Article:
The Wildkirchli stands before us like an image from the heights of heaven; situated on a small precipice at 4615 feet above sea level, among rugged rocks and cliffs straining heavenwards above dark abysses and forest-crowned gorges joined by green hills providing the transition from the wildly romantic mountain landscape to the charming and amiable valley below. . . .

[Theodor] Zschokke [1806–66] calls the Wildkirchli “a novel built into the midst of the alps.” . . . A person for whom the world has grown too wide and human life too confusing, who wishes to be alone with God and grant peace once more to a trembling heart, may consider settling beneath this steep rock precipice above the dizzying depths below. It is a spiritual capriccio [It., “fancy, caprice, whim”]. No legend recounts who the first hermit here was. The grotto was discovered in 1610, and in it a small, dilapidated wooden altar with weather-worn crucifixes, alongside which lay various human bones. . . .

Five times a day, the hermit sounds his small bell, thereby alerting the shepherds in the alps that it is the time for prayer. On some of the larger alps, such as Sigeltenalp, tall crucifixes stand, around which on Saturdays, when Wildkirchli’s vesper bell rings, the local herdsmen come together for quiet celebration. When the day wanes . . . the Wildkirchli’s bell sounds solemnly once more, and another beautiful day has come to an end.


The location of the Wildkirchli was important enough to be included in Karl Baedeker, Switzerland and the Adjacent Portions of Italy, Savoy, and the Tyrol: Handbook for Travellers, 2nd ed. (London 1864), map following p. 308 (top: St. Gallen; center: Appenzell; bottom: Wildkirchli):


See the later description by Marie Widmer, “Places of Worship in Switzerland,” Overland Monthly 75 (1920) 3 (March 1920), 187–97, here 192:

The Wildkirchli

In Eastern Switzerland, about 1 ½ hours above Appenzell, in an interesting and extensive region of caves, which is noted for prehistoric finds, stands the picturesque retreat of the Wildkirchli, whose founder, a priest from Appenzell, erected here in the year 1658 a little hermitage with chapel for himself. In the year 1679 he willed the Wildkirchli to the State of Innerrhoden, specifying that it should remain a hermitage forever.

Some 16 hermits lived consecutively in this mountainous solitude, until 1851, when the hermit’s dwelling was abandoned as such and transformed into a commodious inn, in order to accommodate the great number of pilgrims and tourists who yearly flock to the hermit’s chapel of St. Michael. A memorial tablet in the vicinity also reminds of the poet Victor von Scheffel, author of “Ekkehard” who completed this well-known novel up here in the year 1854. Back.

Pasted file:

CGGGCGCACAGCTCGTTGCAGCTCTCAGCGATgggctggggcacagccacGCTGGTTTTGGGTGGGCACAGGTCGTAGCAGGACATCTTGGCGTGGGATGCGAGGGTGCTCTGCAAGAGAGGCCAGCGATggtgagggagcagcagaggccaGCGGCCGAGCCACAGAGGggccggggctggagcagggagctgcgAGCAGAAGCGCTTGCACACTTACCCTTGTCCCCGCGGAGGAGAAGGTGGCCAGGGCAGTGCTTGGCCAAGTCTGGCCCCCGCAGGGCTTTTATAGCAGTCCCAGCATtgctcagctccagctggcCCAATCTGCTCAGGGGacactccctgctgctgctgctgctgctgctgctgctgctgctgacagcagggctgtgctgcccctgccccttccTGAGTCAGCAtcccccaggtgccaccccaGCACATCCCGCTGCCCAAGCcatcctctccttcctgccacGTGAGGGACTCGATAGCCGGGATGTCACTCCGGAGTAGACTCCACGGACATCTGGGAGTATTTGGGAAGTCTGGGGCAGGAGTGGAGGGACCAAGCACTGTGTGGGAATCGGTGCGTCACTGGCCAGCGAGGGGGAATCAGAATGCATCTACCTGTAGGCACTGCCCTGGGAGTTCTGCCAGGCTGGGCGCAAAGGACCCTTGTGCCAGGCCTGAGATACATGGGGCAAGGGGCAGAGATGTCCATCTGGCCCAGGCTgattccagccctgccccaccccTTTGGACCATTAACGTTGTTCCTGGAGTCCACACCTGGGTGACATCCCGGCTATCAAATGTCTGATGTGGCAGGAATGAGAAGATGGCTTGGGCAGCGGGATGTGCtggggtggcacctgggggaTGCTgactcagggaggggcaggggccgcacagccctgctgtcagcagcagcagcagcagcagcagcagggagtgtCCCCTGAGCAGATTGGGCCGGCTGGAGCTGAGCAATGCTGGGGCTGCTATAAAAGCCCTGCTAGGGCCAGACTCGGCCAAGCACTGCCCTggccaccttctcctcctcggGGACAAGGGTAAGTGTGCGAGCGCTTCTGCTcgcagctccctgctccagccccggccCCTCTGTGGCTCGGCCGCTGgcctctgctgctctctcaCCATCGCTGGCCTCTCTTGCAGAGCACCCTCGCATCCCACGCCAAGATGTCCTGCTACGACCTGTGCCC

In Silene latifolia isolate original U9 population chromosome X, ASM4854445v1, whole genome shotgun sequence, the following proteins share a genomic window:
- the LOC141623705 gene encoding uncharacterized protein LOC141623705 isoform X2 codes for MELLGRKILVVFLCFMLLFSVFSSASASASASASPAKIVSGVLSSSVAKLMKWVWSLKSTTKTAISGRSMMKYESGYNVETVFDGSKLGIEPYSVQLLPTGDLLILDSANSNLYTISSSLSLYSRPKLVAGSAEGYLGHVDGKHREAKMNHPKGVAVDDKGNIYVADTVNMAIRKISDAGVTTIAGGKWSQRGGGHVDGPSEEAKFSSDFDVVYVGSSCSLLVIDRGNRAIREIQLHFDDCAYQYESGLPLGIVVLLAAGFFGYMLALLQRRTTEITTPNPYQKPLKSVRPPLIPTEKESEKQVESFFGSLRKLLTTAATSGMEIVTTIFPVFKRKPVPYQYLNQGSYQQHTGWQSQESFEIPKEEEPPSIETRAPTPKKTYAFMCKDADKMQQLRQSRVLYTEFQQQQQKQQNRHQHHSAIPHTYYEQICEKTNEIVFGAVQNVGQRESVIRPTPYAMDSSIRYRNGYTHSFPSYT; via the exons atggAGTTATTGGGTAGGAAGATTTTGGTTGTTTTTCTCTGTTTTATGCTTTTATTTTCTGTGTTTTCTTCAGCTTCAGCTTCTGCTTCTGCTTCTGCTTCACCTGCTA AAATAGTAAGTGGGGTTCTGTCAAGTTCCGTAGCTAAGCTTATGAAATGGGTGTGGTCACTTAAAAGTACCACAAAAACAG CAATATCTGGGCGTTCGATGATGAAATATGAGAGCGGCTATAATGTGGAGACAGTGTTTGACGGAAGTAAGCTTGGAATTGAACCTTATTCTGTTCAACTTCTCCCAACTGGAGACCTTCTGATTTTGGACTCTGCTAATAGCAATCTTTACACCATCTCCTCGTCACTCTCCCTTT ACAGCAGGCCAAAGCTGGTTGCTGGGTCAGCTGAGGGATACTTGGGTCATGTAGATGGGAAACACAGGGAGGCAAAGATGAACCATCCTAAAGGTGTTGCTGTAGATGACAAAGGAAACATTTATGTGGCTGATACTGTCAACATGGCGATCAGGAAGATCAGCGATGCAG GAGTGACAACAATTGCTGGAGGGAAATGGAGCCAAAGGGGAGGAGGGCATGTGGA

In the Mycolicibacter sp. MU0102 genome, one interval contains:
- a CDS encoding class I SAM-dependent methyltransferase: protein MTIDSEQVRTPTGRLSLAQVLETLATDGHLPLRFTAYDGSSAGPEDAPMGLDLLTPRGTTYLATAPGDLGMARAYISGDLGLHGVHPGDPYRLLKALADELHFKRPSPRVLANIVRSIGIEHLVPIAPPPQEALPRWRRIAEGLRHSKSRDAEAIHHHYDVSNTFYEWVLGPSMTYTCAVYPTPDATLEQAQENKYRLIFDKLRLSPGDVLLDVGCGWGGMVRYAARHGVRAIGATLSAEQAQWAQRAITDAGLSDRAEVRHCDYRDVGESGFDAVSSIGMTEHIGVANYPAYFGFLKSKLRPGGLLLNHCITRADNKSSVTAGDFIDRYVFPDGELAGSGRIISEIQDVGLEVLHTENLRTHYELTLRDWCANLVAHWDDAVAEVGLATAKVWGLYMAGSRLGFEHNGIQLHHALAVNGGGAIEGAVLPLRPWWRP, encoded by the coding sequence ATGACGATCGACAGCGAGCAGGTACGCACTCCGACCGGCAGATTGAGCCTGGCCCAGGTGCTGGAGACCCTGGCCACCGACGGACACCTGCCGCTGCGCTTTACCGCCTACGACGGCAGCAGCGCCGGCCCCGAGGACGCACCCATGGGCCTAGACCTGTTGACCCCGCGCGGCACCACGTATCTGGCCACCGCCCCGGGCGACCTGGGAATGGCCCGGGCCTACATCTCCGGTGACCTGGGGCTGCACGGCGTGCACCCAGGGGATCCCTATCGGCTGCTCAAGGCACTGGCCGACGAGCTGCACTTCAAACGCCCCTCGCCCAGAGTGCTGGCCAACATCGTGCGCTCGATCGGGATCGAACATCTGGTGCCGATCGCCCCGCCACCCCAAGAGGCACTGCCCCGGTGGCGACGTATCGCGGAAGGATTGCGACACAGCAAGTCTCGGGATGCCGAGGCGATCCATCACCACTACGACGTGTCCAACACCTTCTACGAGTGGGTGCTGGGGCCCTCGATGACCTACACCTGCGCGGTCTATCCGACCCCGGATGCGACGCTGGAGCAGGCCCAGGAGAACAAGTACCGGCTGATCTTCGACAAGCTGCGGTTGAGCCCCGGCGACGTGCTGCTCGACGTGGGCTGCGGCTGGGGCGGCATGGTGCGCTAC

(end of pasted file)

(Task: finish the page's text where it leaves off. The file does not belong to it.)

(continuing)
[13] Rumohr soon returned to Munich (Thomas Kitchin, Map of Germany [ca. 1780]):



[14] Relatives of Johanne Frommann had moved to Jena at the same time Johann Diederich Gries moved back; see Günther H. Wahnes, Freundliches Begegnen: Goethe, Minchen Herzlieb und das Frommannsche Haus (Stuttgart, Jena 1927), 70:

Gries returned from Heidelberg to his spinsterish little room in Jena; he simply could not keep himself away from Jena and quickly felt right at home when he made the acquaintance of his lady compatriots [from Hamburg] who, relatives of the Frommanns, had in the meantime moved in with this family. Aunt Sophie Bohn, Madam Frommann’s widowed sister [ed. note: who brought along her two sons, Alexander (Alexis) Bohn (1797–1875) and Friedrich Bohn (1795–1872)], had sold her bookselling business in Lübeck, and with her mother and sister Betty had entered into the family circle in Jena.

(W. R. Shepherd, Historical Map of Central Europe about 1786 [1926]):


Karl von Rumohr’s sister Friederike joined these ladies from Lower Saxony, around whom an array of younger men soon similarly gathered.

(Der Freund des schönen Geschlechts: ein angenehm und nützlicher Taschenkalender für das Jahr 1808):


In 1809, moreover, Johanne Frommann’s “step-aunt” also moved to Jena, namely, Caroline Hanbury, née Bohn, the sister of Johann Friedrich Bohn, the latter of whom in 1794 had married Sophie Wesselhöft (Aunt Sophie Bohn above); she was Johanne Frommann’s (née Wesselhöft) “step-aunt” as well because Johanne’s mother (Sophie Charlotte Wesselhöft, née Bohn) and Caroline Hanbury’s father (Johann Karl Bohn) were step-siblings. Johanne Frommann genuinely was now surrounded by family (Göttinger Taschen Calender Für das Iahr 1798; Inhaltsverzeichnis deutscher Almanache, Theodor Springmann Stiftung):